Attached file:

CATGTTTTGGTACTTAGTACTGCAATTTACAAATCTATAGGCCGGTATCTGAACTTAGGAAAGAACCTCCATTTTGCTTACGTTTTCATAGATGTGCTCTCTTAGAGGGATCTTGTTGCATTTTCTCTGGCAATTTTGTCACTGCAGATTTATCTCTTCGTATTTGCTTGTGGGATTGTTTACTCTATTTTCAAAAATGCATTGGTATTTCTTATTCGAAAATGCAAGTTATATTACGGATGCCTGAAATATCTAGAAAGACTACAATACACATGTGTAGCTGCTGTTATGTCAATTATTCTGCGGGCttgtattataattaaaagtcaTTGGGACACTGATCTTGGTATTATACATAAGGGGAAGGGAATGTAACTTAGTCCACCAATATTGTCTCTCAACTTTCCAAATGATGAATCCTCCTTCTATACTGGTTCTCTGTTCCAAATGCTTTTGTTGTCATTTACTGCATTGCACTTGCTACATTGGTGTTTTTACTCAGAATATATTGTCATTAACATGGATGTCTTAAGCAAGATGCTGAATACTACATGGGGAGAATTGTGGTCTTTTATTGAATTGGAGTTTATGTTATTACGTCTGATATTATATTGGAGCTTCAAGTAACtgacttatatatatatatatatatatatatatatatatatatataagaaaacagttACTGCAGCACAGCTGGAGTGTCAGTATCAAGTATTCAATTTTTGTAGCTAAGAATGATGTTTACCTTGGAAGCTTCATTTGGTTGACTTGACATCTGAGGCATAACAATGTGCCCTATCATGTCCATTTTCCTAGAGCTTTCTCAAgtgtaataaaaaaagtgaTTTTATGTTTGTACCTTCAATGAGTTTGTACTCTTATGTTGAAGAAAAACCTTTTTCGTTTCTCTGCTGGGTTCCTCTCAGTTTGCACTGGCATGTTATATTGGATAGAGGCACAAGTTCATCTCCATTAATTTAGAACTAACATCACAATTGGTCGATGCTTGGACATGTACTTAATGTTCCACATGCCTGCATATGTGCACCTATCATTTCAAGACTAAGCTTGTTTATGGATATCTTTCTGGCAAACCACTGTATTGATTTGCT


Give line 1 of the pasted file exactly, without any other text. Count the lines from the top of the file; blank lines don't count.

CATGTTTTGGTACTTAGTACTGCAATTTACAAATCTATAGGCCGGTATCTGAACTTAGGAAAGAACCTCCATTTTGCTTACGTTTTCATAGATGTGCTCTCTTAGAGGGATCTTGTTGCATTTTCTCTGGCAATTTTGTCACTGCAGATTTATCTCTTCGTATTTGCTTGTGGGATTGTTTACTCTATTTTCAAAAATGCATTGGTATTTCTTATTCGAAAATGCAAGTTATATTACGGATGCCTGAAATATCTAGAAAGACTACAATACACATGTGTAGCTGCTGTTATGTCAATTATTCTGCGGGCttgtattataattaaaagtcaTTGGGACACTGATCTTGGTATTATACATAAGGGGAAGGGAATGTAACTTAGTCCACCAATATTGTCTCTCAACTTTCCAAATGATGAATCCTCCTTCTATACTGGTTCTCTGTTCCAAATGCTTTTGTTGTCATTTACTGCATTGCACTTGCTACATTGGTGTTTTTACTCAGAATATATTGTCATTAACATGGATGTCTTAAGCAAGATGCTGAATACTACATGGGGAGAATTGTGGTCTTTTATTGAATTGGAGTTTATGTTATTACGTCTGATATTATATTGGAGCTTCAAGTAACtgacttatatatatatatatatatatatatatatatatatatataagaaaacagttACTGCAGCACAGCTGGAGTGTCAGTATCAAGTATTCAATTTTTGTAGCTAAGAATGATGTTTACCTTGGAAGCTTCATTTGGTTGACTTGACATCTGAGGCATAACAATGTGCCCTATCATGTCCATTTTCCTAGAGCTTTCTCAAgtgtaataaaaaaagtgaTTTTATGTTTGTACCTTCAATGAGTTTGTACTCTTATGTTGAAGAAAAACCTTTTTCGTTTCTCTGCTGGGTTCCTCTCAGTTTGCACTGGCATGTTATATTGGATAGAGGCACAAGTTCATCTCCATTAATTTAGAACTAACATCACAATTGGTCGATGCTTGGACATGTACTTAATGTTCCACATGCCTGCATATGTGCACCTATCATTTCAAGACTAAGCTTGTTTATGGATATCTTTCTGGCAAACCACTGTATTGATTTGCT